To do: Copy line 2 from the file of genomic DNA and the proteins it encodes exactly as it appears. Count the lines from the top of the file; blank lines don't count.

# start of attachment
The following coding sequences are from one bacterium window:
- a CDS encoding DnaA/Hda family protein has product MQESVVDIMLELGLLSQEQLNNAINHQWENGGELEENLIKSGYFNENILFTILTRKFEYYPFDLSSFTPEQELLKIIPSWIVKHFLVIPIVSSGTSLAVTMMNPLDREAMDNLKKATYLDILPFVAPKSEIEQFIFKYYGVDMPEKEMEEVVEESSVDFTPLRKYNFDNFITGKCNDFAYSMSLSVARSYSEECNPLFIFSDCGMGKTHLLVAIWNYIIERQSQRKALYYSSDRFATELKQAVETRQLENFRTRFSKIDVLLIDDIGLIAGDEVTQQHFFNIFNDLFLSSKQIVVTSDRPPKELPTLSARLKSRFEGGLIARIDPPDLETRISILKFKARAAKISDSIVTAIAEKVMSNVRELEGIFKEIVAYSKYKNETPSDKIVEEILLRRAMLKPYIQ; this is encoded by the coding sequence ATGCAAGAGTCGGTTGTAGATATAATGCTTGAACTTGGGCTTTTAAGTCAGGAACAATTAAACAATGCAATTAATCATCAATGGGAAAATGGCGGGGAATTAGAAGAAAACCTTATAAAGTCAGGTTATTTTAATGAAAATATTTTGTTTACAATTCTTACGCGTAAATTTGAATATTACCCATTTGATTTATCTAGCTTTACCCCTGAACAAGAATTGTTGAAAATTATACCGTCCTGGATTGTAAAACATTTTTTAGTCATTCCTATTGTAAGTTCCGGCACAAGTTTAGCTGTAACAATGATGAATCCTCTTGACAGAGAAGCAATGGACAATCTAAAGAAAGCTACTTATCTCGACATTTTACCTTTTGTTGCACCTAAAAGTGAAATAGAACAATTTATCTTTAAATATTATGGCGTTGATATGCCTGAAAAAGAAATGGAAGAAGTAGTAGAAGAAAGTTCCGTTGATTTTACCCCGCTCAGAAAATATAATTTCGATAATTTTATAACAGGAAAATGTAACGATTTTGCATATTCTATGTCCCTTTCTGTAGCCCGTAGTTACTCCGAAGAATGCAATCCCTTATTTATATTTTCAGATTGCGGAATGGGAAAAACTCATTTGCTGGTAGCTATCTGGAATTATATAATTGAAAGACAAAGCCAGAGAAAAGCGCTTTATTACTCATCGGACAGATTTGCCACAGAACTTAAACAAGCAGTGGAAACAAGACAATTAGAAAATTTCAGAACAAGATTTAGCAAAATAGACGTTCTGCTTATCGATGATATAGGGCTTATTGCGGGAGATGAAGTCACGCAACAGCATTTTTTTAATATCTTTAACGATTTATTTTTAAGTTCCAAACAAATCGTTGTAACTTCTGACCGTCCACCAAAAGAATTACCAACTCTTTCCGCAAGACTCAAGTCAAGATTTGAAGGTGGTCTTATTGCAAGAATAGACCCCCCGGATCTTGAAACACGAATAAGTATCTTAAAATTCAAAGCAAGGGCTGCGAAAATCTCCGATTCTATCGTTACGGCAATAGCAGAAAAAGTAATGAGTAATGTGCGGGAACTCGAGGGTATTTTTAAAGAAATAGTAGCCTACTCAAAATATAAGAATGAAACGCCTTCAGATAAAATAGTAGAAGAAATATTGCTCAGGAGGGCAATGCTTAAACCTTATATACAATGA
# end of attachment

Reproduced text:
- a CDS encoding DnaA/Hda family protein has product MQESVVDIMLELGLLSQEQLNNAINHQWENGGELEENLIKSGYFNENILFTILTRKFEYYPFDLSSFTPEQELLKIIPSWIVKHFLVIPIVSSGTSLAVTMMNPLDREAMDNLKKATYLDILPFVAPKSEIEQFIFKYYGVDMPEKEMEEVVEESSVDFTPLRKYNFDNFITGKCNDFAYSMSLSVARSYSEECNPLFIFSDCGMGKTHLLVAIWNYIIERQSQRKALYYSSDRFATELKQAVETRQLENFRTRFSKIDVLLIDDIGLIAGDEVTQQHFFNIFNDLFLSSKQIVVTSDRPPKELPTLSARLKSRFEGGLIARIDPPDLETRISILKFKARAAKISDSIVTAIAEKVMSNVRELEGIFKEIVAYSKYKNETPSDKIVEEILLRRAMLKPYIQ; this is encoded by the coding sequence ATGCAAGAGTCGGTTGTAGATATAATGCTTGAACTTGGGCTTTTAAGTCAGGAACAATTAAACAATGCAATTAATCATCAATGGGAAAATGGCGGGGAATTAGAAGAAAACCTTATAAAGTCAGGTTATTTTAATGAAAATATTTTGTTTACAATTCTTACGCGTAAATTTGAATATTACCCATTTGATTTATCTAGCTTTACCCCTGAACAAGAATTGTTGAAAATTATACCGTCCTGGATTGTAAAACATTTTTTAGTCATTCCTATTGTAAGTTCCGGCACAAGTTTAGCTGTAACAATGATGAATCCTCTTGACAGAGAAGCAATGGACAATCTAAAGAAAGCTACTTATCTCGACATTTTACCTTTTGTTGCACCTAAAAGTGAAATAGAACAATTTATCTTTAAATATTATGGCGTTGATATGCCTGAAAAAGAAATGGAAGAAGTAGTAGAAGAAAGTTCCGTTGATTTTACCCCGCTCAGAAAATATAATTTCGATAATTTTATAACAGGAAAATGTAACGATTTTGCATATTCTATGTCCCTTTCTGTAGCCCGTAGTTACTCCGAAGAATGCAATCCCTTATTTATATTTTCAGATTGCGGAATGGGAAAAACTCATTTGCTGGTAGCTATCTGGAATTATATAATTGAAAGACAAAGCCAGAGAAAAGCGCTTTATTACTCATCGGACAGATTTGCCACAGAACTTAAACAAGCAGTGGAAACAAGACAATTAGAAAATTTCAGAACAAGATTTAGCAAAATAGACGTTCTGCTTATCGATGATATAGGGCTTATTGCGGGAGATGAAGTCACGCAACAGCATTTTTTTAATATCTTTAACGATTTATTTTTAAGTTCCAAACAAATCGTTGTAACTTCTGACCGTCCACCAAAAGAATTACCAACTCTTTCCGCAAGACTCAAGTCAAGATTTGAAGGTGGTCTTATTGCAAGAATAGACCCCCCGGATCTTGAAACACGAATAAGTATCTTAAAATTCAAAGCAAGGGCTGCGAAAATCTCCGATTCTATCGTTACGGCAATAGCAGAAAAAGTAATGAGTAATGTGCGGGAACTCGAGGGTATTTTTAAAGAAATAGTAGCCTACTCAAAATATAAGAATGAAACGCCTTCAGATAAAATAGTAGAAGAAATATTGCTCAGGAGGGCAATGCTTAAACCTTATATACAATGA